Strange, how a beautiful moment can turn ugly in an instant. Unable to match his quickened speed, the mother swerved, back into the brush; the baby swerved, too, but as it swerved one perfect, spindly leg grazed against a wheel. Horrible, horrible. The way the body jerked, the way the body was tossed suddenly from view.
It took time to stop. He sat in the cab, breathing heavily. He turned off the engine. He got out of the truck and walked back down the empty road. Where was it? It took a long time. He found the baby antelope huddled beneath a bush: short little breaths, black glossy eyes. So impossibly small, so new. It tried to stand, and his stomach pitched as the hidden hind leg became visible: dangling by just a ribbon of flesh.
He wanted to walk away… he wanted to leave the animal there, panting softly, and never think of it again. He didn’t want to kill it. (Though of course, in a way, he already had.) He didn’t want to be responsible for this. But it would be such a slow, agonizing death if he walked away now. The baby antelope would die of infection, or it would be eaten alive—vultures and coyotes and crows. He looked down the road in both directions: nothing. He wiped his eyes with the back of his hand.
He had no gun. He should have had one, but he didn’t. That would have been the quickest way, the most humane.
He looked down the dirt road in both directions again, but still: nothing. Running it over with the truck would be the next best thing. He cradled the antelope all the way back to his semi, laid it gently on the ground the way he’d laid his babies in their bassinets, arranged its head just in front of the wheels. But as soon as the engine began to rumble, it startled and ran, one leg flopping. Three or four times, he tried. But no. He fought the urge to cry. He vomited into the brush.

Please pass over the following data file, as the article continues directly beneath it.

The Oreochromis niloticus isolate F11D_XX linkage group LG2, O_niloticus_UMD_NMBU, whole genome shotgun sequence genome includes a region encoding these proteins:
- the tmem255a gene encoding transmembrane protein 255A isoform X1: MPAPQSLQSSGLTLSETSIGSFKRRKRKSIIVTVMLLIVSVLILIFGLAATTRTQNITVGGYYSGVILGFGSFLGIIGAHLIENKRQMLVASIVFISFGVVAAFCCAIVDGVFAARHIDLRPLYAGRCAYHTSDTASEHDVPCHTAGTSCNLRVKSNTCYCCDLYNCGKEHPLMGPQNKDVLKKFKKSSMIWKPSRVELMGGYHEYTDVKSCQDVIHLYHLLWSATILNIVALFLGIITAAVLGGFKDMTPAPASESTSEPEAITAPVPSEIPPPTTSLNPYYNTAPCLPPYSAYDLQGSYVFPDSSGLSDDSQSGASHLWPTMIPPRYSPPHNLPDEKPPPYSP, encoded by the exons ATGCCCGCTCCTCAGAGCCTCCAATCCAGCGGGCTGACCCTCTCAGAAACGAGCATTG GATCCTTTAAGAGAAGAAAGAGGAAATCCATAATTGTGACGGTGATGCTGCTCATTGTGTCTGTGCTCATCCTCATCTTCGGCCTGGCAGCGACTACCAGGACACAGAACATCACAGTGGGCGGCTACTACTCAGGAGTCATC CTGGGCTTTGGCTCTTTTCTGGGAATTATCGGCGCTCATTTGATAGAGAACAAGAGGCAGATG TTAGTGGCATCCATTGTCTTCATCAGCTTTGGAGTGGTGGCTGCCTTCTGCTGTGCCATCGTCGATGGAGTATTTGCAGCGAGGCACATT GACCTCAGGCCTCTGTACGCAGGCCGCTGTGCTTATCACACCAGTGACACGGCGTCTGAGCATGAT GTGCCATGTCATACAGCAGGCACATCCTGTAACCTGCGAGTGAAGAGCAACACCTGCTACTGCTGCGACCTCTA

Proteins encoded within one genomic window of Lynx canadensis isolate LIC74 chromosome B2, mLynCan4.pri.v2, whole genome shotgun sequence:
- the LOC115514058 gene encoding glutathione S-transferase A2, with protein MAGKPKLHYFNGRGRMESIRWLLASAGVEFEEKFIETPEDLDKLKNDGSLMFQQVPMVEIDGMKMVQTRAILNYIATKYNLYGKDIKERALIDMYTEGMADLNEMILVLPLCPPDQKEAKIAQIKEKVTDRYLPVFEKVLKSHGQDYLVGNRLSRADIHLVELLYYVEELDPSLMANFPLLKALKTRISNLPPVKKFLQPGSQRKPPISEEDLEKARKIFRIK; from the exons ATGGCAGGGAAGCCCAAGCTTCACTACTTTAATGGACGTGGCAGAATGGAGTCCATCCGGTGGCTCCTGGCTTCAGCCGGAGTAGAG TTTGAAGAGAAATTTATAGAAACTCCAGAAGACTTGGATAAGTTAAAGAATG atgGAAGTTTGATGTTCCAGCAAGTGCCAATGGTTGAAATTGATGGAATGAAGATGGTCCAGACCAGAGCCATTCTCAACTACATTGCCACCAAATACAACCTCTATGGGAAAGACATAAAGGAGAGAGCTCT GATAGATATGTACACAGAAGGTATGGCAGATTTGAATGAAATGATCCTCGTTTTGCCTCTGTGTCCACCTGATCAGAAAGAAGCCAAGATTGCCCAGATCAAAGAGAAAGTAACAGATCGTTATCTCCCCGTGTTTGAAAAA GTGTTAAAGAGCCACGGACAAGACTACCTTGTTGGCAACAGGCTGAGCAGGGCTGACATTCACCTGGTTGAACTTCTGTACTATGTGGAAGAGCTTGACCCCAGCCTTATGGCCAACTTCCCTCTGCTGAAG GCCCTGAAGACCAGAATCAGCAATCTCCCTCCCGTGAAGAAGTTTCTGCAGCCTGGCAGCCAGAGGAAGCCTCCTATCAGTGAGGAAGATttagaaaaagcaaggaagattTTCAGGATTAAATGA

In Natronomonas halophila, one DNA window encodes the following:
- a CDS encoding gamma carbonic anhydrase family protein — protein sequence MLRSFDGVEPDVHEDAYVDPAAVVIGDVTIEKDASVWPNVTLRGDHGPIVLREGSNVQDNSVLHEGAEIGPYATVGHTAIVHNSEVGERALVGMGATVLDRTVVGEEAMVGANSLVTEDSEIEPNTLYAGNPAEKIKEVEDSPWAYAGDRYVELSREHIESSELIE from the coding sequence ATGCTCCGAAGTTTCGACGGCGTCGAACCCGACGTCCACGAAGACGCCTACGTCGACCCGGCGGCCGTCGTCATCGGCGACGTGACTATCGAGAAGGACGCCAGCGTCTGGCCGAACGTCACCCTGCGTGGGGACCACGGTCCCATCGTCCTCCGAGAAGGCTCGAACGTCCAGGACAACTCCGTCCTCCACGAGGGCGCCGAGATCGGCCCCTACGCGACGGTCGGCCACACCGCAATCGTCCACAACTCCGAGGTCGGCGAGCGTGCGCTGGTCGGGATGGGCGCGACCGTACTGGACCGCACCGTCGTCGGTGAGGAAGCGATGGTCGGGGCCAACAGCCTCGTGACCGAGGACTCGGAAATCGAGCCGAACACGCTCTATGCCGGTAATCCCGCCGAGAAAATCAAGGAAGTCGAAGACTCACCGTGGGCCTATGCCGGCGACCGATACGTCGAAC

He retrieved the hammer from the cab, hands shaking. How many times had he checked the tire pressure with this hammer, thumping the black rubber tread without a second thought? He walked back to the little antelope, curled up in the dirt at the side of the road. He listened to its tiny, rapid breaths—this beautiful thing that had been alive, alive, and racing alongside him thirty minutes ago. This beautiful, wretched, wasted thing.
This is not what he had imagined for his life: a bitter thought as he reached down and touched the place where the neck joined the base of the skull. Nothing had gone according to plan. There always seemed to be an unexpected twist, an unforeseen pitfall.
He lifted his hammer above his head, saw the sun spilling neon orange light across the sky, saw the road—still empty, still flat and taut like a ribbon wrapped around a present. He hesitated there for an instant—and in that instant he remembered riding his bike home as a kid, flying down the big bridge as the setting sun spilled neon orange light across the sky, a white bird catching a current just above and ahead of him, wings outstretched—so that for a moment he was the bird, its wings parallel with his shoulders. The feeling of flying. The feeling that the universe had presented him with a gift—something secret and beautiful. He remembered the way his chest had filled with lightness—remembered his own innocence, the certainty that his life would be wonderful. And then he brought the hammer down with a crack. At the moment of impact something broke inside them both. Watching the black eyes go blank, he understood: despite each little joy, the suffering was inescapable. This is how it would always be.